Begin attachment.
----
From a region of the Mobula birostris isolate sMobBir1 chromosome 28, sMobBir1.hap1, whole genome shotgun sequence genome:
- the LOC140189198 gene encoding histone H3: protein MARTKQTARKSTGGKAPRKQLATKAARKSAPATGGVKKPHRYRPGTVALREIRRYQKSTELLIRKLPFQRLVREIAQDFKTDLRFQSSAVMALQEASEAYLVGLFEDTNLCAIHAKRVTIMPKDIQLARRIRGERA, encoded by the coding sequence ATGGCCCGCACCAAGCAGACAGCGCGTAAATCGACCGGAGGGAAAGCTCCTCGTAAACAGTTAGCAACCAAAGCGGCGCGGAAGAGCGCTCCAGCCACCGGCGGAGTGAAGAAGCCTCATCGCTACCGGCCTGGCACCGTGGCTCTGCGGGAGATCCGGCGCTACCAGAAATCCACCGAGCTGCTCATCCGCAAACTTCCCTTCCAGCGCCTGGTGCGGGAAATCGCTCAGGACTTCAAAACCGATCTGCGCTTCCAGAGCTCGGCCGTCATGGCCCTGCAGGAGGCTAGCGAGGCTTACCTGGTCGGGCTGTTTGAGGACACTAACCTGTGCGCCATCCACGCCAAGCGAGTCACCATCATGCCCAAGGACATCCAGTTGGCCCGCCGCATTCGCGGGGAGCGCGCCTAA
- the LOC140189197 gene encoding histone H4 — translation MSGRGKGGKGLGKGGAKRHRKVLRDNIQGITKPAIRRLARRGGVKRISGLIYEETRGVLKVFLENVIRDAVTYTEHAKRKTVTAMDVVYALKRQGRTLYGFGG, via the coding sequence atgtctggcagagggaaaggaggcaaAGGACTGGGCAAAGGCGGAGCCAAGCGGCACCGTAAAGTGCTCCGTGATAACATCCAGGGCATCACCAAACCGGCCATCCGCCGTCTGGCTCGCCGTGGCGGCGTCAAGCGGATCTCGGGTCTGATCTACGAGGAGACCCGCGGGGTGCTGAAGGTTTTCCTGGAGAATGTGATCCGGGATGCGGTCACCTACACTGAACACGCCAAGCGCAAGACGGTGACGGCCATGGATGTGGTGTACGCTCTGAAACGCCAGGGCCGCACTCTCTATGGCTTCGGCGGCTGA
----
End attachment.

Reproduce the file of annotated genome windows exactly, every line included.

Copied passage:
From a region of the Mobula birostris isolate sMobBir1 chromosome 28, sMobBir1.hap1, whole genome shotgun sequence genome:
- the LOC140189198 gene encoding histone H3: protein MARTKQTARKSTGGKAPRKQLATKAARKSAPATGGVKKPHRYRPGTVALREIRRYQKSTELLIRKLPFQRLVREIAQDFKTDLRFQSSAVMALQEASEAYLVGLFEDTNLCAIHAKRVTIMPKDIQLARRIRGERA, encoded by the coding sequence ATGGCCCGCACCAAGCAGACAGCGCGTAAATCGACCGGAGGGAAAGCTCCTCGTAAACAGTTAGCAACCAAAGCGGCGCGGAAGAGCGCTCCAGCCACCGGCGGAGTGAAGAAGCCTCATCGCTACCGGCCTGGCACCGTGGCTCTGCGGGAGATCCGGCGCTACCAGAAATCCACCGAGCTGCTCATCCGCAAACTTCCCTTCCAGCGCCTGGTGCGGGAAATCGCTCAGGACTTCAAAACCGATCTGCGCTTCCAGAGCTCGGCCGTCATGGCCCTGCAGGAGGCTAGCGAGGCTTACCTGGTCGGGCTGTTTGAGGACACTAACCTGTGCGCCATCCACGCCAAGCGAGTCACCATCATGCCCAAGGACATCCAGTTGGCCCGCCGCATTCGCGGGGAGCGCGCCTAA
- the LOC140189197 gene encoding histone H4 — translation MSGRGKGGKGLGKGGAKRHRKVLRDNIQGITKPAIRRLARRGGVKRISGLIYEETRGVLKVFLENVIRDAVTYTEHAKRKTVTAMDVVYALKRQGRTLYGFGG, via the coding sequence atgtctggcagagggaaaggaggcaaAGGACTGGGCAAAGGCGGAGCCAAGCGGCACCGTAAAGTGCTCCGTGATAACATCCAGGGCATCACCAAACCGGCCATCCGCCGTCTGGCTCGCCGTGGCGGCGTCAAGCGGATCTCGGGTCTGATCTACGAGGAGACCCGCGGGGTGCTGAAGGTTTTCCTGGAGAATGTGATCCGGGATGCGGTCACCTACACTGAACACGCCAAGCGCAAGACGGTGACGGCCATGGATGTGGTGTACGCTCTGAAACGCCAGGGCCGCACTCTCTATGGCTTCGGCGGCTGA